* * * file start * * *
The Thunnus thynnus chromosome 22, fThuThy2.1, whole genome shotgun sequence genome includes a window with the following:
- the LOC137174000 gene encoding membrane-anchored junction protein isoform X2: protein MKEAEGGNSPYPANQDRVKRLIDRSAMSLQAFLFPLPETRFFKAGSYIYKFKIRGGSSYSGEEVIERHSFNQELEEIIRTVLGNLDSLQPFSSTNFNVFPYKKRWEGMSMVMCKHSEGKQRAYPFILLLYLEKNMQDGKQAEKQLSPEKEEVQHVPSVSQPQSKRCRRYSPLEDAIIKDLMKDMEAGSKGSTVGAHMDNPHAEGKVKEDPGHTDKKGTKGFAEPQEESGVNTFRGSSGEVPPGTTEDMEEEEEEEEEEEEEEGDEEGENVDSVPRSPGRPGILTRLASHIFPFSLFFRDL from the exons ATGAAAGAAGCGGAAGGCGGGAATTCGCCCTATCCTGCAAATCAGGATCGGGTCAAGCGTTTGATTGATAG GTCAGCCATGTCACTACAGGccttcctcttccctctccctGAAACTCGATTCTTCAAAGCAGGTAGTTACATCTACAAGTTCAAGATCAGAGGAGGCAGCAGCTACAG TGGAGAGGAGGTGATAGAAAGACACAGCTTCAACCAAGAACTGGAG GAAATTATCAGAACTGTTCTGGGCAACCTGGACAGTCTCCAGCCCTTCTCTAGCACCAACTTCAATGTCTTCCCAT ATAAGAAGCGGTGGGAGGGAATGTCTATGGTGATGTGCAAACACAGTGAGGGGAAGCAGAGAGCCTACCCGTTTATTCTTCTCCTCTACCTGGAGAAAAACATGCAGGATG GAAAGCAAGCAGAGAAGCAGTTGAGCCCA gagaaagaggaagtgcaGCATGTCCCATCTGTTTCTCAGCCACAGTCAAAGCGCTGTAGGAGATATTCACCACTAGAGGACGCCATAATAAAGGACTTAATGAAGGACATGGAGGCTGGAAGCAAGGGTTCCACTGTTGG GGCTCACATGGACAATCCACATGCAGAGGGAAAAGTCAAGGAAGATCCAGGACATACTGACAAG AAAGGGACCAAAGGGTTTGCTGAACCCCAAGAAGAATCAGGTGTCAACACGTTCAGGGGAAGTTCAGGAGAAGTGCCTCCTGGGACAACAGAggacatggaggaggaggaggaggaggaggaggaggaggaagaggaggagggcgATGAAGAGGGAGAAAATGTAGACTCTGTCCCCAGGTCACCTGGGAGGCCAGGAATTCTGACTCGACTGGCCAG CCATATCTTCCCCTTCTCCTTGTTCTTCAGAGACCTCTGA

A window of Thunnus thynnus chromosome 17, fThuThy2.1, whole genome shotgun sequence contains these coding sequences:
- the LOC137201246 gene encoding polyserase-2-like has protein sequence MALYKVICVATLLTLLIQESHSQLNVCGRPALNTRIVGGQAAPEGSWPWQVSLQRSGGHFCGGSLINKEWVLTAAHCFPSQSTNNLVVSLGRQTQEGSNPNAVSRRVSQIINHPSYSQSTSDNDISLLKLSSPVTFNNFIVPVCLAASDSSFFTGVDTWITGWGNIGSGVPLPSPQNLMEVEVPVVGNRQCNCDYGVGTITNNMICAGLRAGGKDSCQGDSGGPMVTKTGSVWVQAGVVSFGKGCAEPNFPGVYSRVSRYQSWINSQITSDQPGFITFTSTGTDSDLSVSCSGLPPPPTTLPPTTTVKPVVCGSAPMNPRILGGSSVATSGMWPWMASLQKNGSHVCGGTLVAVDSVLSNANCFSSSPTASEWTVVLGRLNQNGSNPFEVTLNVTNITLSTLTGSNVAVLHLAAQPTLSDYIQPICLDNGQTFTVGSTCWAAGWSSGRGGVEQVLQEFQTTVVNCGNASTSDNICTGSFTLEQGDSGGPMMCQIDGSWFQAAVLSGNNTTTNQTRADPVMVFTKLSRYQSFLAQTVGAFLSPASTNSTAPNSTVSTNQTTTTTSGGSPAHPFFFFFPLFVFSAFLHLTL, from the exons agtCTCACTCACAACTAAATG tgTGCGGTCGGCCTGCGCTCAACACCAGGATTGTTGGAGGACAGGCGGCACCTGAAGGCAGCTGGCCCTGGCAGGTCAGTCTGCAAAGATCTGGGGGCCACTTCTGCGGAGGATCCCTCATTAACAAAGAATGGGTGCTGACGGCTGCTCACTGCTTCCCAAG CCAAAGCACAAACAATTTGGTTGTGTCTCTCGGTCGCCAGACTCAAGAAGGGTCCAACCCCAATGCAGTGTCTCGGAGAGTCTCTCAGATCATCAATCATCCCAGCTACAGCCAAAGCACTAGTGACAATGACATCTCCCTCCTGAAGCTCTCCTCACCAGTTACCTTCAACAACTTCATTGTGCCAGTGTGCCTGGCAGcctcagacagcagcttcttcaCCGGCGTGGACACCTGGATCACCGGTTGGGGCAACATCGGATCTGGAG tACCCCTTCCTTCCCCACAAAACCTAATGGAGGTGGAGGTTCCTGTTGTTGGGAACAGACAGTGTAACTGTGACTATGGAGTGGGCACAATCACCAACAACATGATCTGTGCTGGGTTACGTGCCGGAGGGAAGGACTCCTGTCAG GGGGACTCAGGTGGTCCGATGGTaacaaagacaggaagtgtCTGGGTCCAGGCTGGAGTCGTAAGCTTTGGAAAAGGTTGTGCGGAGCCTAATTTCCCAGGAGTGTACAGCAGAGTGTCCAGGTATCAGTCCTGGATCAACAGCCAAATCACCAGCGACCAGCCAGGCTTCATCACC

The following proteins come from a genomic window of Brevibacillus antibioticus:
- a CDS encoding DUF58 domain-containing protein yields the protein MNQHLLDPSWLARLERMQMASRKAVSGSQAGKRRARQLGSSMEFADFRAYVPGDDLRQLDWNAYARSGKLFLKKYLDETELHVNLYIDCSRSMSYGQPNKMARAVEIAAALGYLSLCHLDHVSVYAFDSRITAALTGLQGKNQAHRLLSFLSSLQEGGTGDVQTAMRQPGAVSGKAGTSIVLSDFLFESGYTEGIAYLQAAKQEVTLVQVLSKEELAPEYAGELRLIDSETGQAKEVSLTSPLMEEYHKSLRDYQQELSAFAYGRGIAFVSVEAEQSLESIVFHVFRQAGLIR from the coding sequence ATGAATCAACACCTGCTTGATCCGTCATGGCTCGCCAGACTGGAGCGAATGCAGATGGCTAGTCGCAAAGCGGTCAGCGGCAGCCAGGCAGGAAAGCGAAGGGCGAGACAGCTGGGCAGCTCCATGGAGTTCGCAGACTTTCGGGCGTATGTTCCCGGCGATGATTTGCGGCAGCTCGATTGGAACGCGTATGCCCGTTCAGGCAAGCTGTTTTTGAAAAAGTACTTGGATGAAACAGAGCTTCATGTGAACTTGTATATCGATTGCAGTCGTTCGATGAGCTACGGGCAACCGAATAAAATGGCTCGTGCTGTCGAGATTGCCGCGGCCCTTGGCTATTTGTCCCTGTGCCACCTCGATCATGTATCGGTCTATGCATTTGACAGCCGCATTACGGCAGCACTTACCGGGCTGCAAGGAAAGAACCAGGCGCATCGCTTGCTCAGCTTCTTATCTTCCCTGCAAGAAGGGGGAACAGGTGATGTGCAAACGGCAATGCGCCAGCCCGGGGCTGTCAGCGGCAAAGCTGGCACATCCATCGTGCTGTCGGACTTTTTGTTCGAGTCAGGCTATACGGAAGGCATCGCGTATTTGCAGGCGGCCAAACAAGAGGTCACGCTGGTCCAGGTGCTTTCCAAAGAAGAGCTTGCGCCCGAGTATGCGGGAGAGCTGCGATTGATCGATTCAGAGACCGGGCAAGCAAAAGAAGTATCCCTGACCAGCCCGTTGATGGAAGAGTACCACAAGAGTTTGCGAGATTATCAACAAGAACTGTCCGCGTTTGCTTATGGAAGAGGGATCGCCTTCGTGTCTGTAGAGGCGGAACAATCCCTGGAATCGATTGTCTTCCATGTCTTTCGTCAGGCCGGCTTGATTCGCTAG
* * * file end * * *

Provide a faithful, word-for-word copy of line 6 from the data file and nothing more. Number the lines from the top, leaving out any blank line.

- a CDS encoding DUF58 domain-containing protein yields the protein MNQHLLDPSWLARLERMQMASRKAVSGSQAGKRRARQLGSSMEFADFRAYVPGDDLRQLDWNAYARSGKLFLKKYLDETELHVNLYIDCSRSMSYGQPNKMARAVEIAAALGYLSLCHLDHVSVYAFDSRITAALTGLQGKNQAHRLLSFLSSLQEGGTGDVQTAMRQPGAVSGKAGTSIVLSDFLFESGYTEGIAYLQAAKQEVTLVQVLSKEELAPEYAGELRLIDSETGQAKEVSLTSPLMEEYHKSLRDYQQELSAFAYGRGIAFVSVEAEQSLESIVFHVFRQAGLIR from the coding sequence ATGAATCAACACCTGCTTGATCCGTCATGGCTCGCCAGACTGGAGCGAATGCAGATGGCTAGTCGCAAAGCGGTCAGCGGCAGCCAGGCAGGAAAGCGAAGGGCGAGACAGCTGGGCAGCTCCATGGAGTTCGCAGACTTTCGGGCGTATGTTCCCGGCGATGATTTGCGGCAGCTCGATTGGAACGCGTATGCCCGTTCAGGCAAGCTGTTTTTGAAAAAGTACTTGGATGAAACAGAGCTTCATGTGAACTTGTATATCGATTGCAGTCGTTCGATGAGCTACGGGCAACCGAATAAAATGGCTCGTGCTGTCGAGATTGCCGCGGCCCTTGGCTATTTGTCCCTGTGCCACCTCGATCATGTATCGGTCTATGCATTTGACAGCCGCATTACGGCAGCACTTACCGGGCTGCAAGGAAAGAACCAGGCGCATCGCTTGCTCAGCTTCTTATCTTCCCTGCAAGAAGGGGGAACAGGTGATGTGCAAACGGCAATGCGCCAGCCCGGGGCTGTCAGCGGCAAAGCTGGCACATCCATCGTGCTGTCGGACTTTTTGTTCGAGTCAGGCTATACGGAAGGCATCGCGTATTTGCAGGCGGCCAAACAAGAGGTCACGCTGGTCCAGGTGCTTTCCAAAGAAGAGCTTGCGCCCGAGTATGCGGGAGAGCTGCGATTGATCGATTCAGAGACCGGGCAAGCAAAAGAAGTATCCCTGACCAGCCCGTTGATGGAAGAGTACCACAAGAGTTTGCGAGATTATCAACAAGAACTGTCCGCGTTTGCTTATGGAAGAGGGATCGCCTTCGTGTCTGTAGAGGCGGAACAATCCCTGGAATCGATTGTCTTCCATGTCTTTCGTCAGGCCGGCTTGATTCGCTAG